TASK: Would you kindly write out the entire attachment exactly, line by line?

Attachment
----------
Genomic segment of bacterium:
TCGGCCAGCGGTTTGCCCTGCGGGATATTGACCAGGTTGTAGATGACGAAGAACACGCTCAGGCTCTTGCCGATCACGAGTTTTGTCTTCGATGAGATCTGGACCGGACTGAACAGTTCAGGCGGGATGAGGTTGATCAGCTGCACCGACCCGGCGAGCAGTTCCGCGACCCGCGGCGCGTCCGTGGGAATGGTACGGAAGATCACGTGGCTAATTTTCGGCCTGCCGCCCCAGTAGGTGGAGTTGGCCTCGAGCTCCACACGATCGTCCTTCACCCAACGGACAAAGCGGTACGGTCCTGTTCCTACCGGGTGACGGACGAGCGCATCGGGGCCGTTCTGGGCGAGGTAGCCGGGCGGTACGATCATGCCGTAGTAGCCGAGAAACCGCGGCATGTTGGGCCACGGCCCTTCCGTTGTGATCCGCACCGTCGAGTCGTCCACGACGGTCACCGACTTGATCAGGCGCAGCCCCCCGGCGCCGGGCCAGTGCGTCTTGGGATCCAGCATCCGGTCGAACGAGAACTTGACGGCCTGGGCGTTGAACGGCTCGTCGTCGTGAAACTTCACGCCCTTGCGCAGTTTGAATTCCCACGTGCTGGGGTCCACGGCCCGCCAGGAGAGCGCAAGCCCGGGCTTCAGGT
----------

Genomic segment of bacterium:
TCGGCCAGCGGTTTGCCCTGCGGGATATTGACCAGGTTGTAGATGACGAAGAACACGCTCAGGCTCTTGCCGATCACGAGTTTTGTCTTCGATGAGATCTGGACCGGACTGAACAGTTCAGGCGGGATGAGGTTGATCAGCTGCACCGACCCGGCGAGCAGTTCCGCGACCCGCGGCGCGTCCGTGGGAATGGTACGGAAGATCACGTGGCTAATTTTCGGCCTGCCGCCCCAGTAGGTGGAGTTGGCCTCGAGCTCCACACGATCGTCCTTCACCCAACGGACAAAGCGGTACGGTCCTGTTCCTACCGGGTGACGGACGAGCGCATCGGGGCCGTTCTGGGCGAGGTAGCCGGGCGGTACGATCATGCCGTAGTAGCCGAGAAACCGCGGCATGTTGGGCCACGGCCCTTCCGTTGTGATCCGCACCGTCGAGTCGTCCACGACGGTCACCGACTTGATCAGGCGCAGCCCCCCGGCGCCGGGCCAGTGCGTCTTGGGATCCAGCATCCGGTCGAACGAGAACTTGACGGCCTGGGCGTTGAACGGCTCGTCGTCGTGAAACTTCACGCCCTTGCGCAGTTTGAATTCCCACGTGCTGGGGTCCACGGCCCGCCAGGAGAGCGCAAGCCCGGGCTTCAGGT